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Strong gravitational lensing refers to the multiple imaging of a background object (“the source” or “deﬂector”) by a massive foreground object (“the lens”) (e.g., Schneider et al. 2006b; Treu 2010). The resulting angular separation, time delay, and morphological distortion all depend on the lens geometry, quantiﬁed in terms of combinations of the three angular diameter distances between observer, lens and source (Refsdal 1964; Blandford & Narayan 1992). These observables are also aﬀected by the mass distribution of the lens, which must be modeled simultaneously using high resolution follow-up imaging and spectroscopy.
Strong lensing provides at least two independent ways to measure dark energy parameters based on LSST data. The ﬁrst one, gravitational time delays, has a venerable history and is now, in our opinion, mature for precision cosmology (Refsdal 1964; Suyu et al. 2010, 2012, 2013). The second one, the analysis of systems with multiple sets of multiple images (Gavazzi et al. 2008; Jullo et al. 2010, Collett et al. 2013a), is a more recent development and will require more research and development work in order to quantify precisely its systematics and assess its potential.
Strong gravitational lensing time delays measure a combination of distances that is sensitive primarily to the Hubble constant, but also to the other parameters of the world model: when many lenses with diﬀerent lens and source redshifts are combined, internal degeneracies are broken and dark energy parameters can be measured (Coe & Moustakas 2009). The time-delay distance provides signiﬁcant complementarity with other dark energy probes to determine, e.g., the dark energy equation of state, matter density, Hubble constant, and sum of neutrino masses (e.g., Linder 2011; Collett et al. 2012; Weinberg et al. 2012). Furthermore, the main systematics coming from the lens-mass modeling and line-of-sight dark matter, are interesting astrophysically in themselves: dark matter substructure and galaxy mass proﬁles (e.g., Treu 2010, and references therein). LSST’s wide-ﬁeld, time-domain survey will be superb for obtaining large samples of time delay systems and, with follow up spectroscopy and high resolution imaging for the lens model, delivering distance-ratio constraints. An exciting prospect is the use of time delays to test gravity on precisely those scales where we expect screening mechanisms to become active.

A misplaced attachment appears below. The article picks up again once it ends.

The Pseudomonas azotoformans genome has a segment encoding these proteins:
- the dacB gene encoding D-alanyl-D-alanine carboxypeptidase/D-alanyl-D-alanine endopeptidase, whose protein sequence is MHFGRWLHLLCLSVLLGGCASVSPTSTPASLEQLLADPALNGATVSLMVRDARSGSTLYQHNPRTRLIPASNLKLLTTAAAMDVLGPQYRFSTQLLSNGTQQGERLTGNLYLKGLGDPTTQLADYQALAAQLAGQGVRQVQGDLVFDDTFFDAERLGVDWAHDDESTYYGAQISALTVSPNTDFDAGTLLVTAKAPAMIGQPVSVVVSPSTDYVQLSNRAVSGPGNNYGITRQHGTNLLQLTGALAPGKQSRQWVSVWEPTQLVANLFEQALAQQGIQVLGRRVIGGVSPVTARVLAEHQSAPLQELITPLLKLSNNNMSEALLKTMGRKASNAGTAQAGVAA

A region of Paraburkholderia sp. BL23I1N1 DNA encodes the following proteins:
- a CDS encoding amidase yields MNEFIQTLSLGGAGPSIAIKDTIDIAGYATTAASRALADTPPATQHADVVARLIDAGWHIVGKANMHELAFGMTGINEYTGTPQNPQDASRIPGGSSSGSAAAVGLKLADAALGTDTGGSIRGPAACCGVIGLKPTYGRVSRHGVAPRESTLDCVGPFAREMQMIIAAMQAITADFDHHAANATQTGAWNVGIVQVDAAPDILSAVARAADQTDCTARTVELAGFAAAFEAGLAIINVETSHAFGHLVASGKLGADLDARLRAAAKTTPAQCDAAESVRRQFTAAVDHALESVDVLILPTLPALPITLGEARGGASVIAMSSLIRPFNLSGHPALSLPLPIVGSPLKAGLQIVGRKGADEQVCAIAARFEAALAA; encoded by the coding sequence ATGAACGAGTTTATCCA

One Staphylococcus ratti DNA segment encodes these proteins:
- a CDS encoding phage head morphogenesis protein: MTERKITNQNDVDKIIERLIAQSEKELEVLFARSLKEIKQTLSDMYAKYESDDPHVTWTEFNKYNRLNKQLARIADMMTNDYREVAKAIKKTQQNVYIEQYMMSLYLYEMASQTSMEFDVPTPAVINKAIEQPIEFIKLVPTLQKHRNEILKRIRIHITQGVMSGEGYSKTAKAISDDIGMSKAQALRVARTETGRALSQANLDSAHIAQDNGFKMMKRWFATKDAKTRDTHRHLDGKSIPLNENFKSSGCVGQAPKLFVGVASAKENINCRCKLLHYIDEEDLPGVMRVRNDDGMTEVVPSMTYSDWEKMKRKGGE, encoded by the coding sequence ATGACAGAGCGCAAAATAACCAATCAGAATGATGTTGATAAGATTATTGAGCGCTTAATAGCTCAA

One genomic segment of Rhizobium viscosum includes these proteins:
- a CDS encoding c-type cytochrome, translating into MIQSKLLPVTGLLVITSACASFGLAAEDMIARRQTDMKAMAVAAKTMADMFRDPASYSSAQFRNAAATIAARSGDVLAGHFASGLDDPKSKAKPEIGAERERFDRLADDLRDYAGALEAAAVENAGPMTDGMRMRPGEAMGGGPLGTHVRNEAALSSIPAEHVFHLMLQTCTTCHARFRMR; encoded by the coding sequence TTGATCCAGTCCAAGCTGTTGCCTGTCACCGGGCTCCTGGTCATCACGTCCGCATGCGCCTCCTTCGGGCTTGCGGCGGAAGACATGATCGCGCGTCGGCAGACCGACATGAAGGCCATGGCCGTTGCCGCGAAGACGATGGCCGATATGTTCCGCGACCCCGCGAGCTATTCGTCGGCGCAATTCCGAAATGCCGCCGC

We anticipate that dark energy measurements from strong lensing with LSST will diﬀer from previous or concurrent strong-lens surveys in the following key ways:
A high-yield lens search requires all four of the properties oﬀered by LSST: wide area, depth, high image resolution, and spectral coverage to distinguish lens and source light. Other surveys – current, planned, or concurrent with LSST – will lack at least one of these properties. Only SKA is likely to surpass LSST in terms of raw yield; Euclid will perform comparably well, but will only overlap with LSST in the Southern half of the sky. LSST should be able to detect ≈ 8000 time-delay lenses (including both AGN and supernovae); the combination of LSST and Euclid imaging is an exciting prospect for efficient lens identification.
Time-domain information will be available from within the survey, enabling the measurement of time delays for thousands of lens systems for the ﬁrst time. Precursor surveys such as DES, HSC, and PS1, which should ﬁnd lensed AGN in large numbers, will be reliant on monitoring follow-up, and so will likely achieve only a few hundred measured time delays, with enormous eﬀort. LSST should provide precision time delays for over a thousand lenses.
In short, LSST’s strengths are the size of its lens sample, which should be an order of magnitude more in most lens classes (and even more in others), and its ability to provide measured time delays for the majority of suitable variable-source systems. On top of this, the simultaneous optical galaxy and weak shear surveys carried out by LSST will provide a detailed picture of the environment of each lens, both local and along the line of sight; this will enable weak lensing contamination to be modeled during the distance estimation (Collett et al 2013b).
Practical problems that need to be solved to make strong lens cosmography work include lens detection (which will be very sensitive to the image quality and the deblender performance); image and light-curve modeling (which can be both CPU and skilled-labor intensive); obtaining and analyzing follow-up data; interpreting the whole sample of lenses in the context of a well-studied subset; and ﬁnding suﬃcient experienced researchers to accomplish all these tasks.
Convener: Chris Fassnacht (U.C. Davis) [cdfassnacht at UCdavis dot edu], Phil Marshall (SLAC) [drphilmarshall at gmail dot com]
Time Delay Challenge (Phil Marshall (SLAC))